SCHACKER REAL ESTATE CORP., respondent, v. 553 BURNSIDE AVENUE, LLC, appellant.
In an action to recover a brokerage commission, the defendant appeals from an order of the Supreme Court, Suffolk County (Spinner, J.), dated October 23, 2014, which denied its motion to vacate a judgment of the same court dated April 4, 2014, entered against it upon its failure to appear or answer the complaint.
ORDERED that the order is reversed, on the facts and in the exercise of discretion, and the defendant's motion to vacate the judgment entered against it is granted.
In support of its motion to vacate a judgment entered against it upon its failure to appear or serve an answer to the complaint, the defendant claimed to have a reasonable excuse for its default and a potentially meritorious defense (see CPLR 5015[a] ). However, under the circumstances of this case, the defendant's failure to keep a current address on file with the New York State Secretary of State was not excusable (see Eugene Di Lorenzo, Inc. v. A.C. Dutton Lbr. Co., 67 N.Y.2d 138, 143; Gershman v. Midtown Moving & Stor., Inc., 123 AD3d 974, 975; Sussman v. Jo–Sta Realty Corp., 99 AD3d 787, 788; Bontempts v. Aude Constr. Corp., 98 AD3d 1071, 1072).
Nonetheless, although the defendant did not cite CPLR 317 in support of its motion, this Court may, under the circumstances presented here, consider CPLR 317 as a basis for vacating the default (see CPLR 2001; Eugene Di Lorenzo, Inc. v. A.C. Dutton Lbr. Co., 67 N.Y.2d at 142–143; Brickhouse Masonry, LLC v. Windward Bldrs., Inc., 101 AD3d 919, 920; Levine v. Forgotson's Cent. Auto & Elec., Inc., 41 AD3d 552, 553). CPLR 317 permits a defendant who has been “served with a summons other than by personal delivery” to defend the action upon a finding by the court that the defendant “did not personally receive notice of the summons in time to defend and has a meritorious defense” (CPLR 317; see Eugene Di Lorenzo, Inc. v. A.C. Dutton Lbr. Co., 67 N.Y.2d at 141; Taieb v. Hilton Hotels Corp., 60 N.Y.2d 725, 728; Gershman v. Midtown Moving & Stor., Inc., 123 AD3d at 975; Fleisher v. Kaba, 78 AD3d 1118, 1119). Here, there was no evidence that the defendant or its agent received actual notice of the summons, which was delivered to the Secretary of State, in time to defend this action (see Gershman v. Midtown Moving & Stor., Inc., 123 AD3d at 975; Fleisher v. Kaba, 78 AD3d at 1119). Proof that additional copies of the summons and complaint were delivered to an employee of the tenant occupying premises owned by the defendant was insufficient to establish that the defendant received notice of the summons and complaint (see generally Ainbinder v. R.C.R. Contr., 204 A.D.2d 582, 583). Furthermore, there is no basis in the record to conclude that the defendant deliberately attempted to avoid service, especially since the plaintiff had knowledge of the defendant's actual business address (see Gershman v. Midtown Moving & Stor., Inc., 123 AD3d at 975; Girardo v. 99–27 Realty, LLC, 62 AD3d 659; Grosso v. MTO Assoc., Ltd. Partnership., 12 AD3d 402, 403; cf. Cruz v. Keter Residence, LLC, 115 AD3d 700, 701). Moreover, the defendant met its burden of demonstrating the existence of a potentially meritorious defense (see Marie Zere Assoc. v. Vanguard Ventures, 139 A.D.2d 569, 570; Mulvihill v. DiPrima, 47 A.D.2d 560).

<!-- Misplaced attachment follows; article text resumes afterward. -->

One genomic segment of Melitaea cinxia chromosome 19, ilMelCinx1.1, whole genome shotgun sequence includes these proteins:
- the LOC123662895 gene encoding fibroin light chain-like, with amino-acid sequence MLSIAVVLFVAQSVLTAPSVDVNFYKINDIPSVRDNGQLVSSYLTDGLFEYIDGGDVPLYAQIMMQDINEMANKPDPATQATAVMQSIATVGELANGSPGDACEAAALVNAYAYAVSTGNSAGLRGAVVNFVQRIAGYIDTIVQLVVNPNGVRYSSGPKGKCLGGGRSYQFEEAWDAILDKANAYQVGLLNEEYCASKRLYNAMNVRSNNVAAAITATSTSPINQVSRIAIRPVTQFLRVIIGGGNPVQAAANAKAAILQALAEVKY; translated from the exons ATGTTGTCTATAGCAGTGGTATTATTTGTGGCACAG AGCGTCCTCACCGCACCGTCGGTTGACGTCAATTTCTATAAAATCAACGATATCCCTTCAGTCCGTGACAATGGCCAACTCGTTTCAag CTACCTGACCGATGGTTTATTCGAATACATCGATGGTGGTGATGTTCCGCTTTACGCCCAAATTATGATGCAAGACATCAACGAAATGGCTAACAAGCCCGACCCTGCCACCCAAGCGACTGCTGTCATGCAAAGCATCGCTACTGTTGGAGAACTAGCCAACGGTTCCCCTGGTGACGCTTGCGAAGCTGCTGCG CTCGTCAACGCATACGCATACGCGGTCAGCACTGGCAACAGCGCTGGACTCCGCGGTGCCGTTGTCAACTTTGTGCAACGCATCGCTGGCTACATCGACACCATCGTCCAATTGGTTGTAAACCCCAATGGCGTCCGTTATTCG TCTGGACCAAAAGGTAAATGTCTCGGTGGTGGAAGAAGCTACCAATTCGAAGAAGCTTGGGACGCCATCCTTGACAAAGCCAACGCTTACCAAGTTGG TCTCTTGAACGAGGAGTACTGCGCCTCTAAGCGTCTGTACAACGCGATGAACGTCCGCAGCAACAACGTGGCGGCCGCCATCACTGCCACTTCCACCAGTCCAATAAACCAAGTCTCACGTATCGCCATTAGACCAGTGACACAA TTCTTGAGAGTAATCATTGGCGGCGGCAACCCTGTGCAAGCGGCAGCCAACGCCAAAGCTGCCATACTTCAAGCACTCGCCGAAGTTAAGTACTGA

Accordingly, the Supreme Court should have granted the defendant's motion to vacate the judgment entered against it upon its default.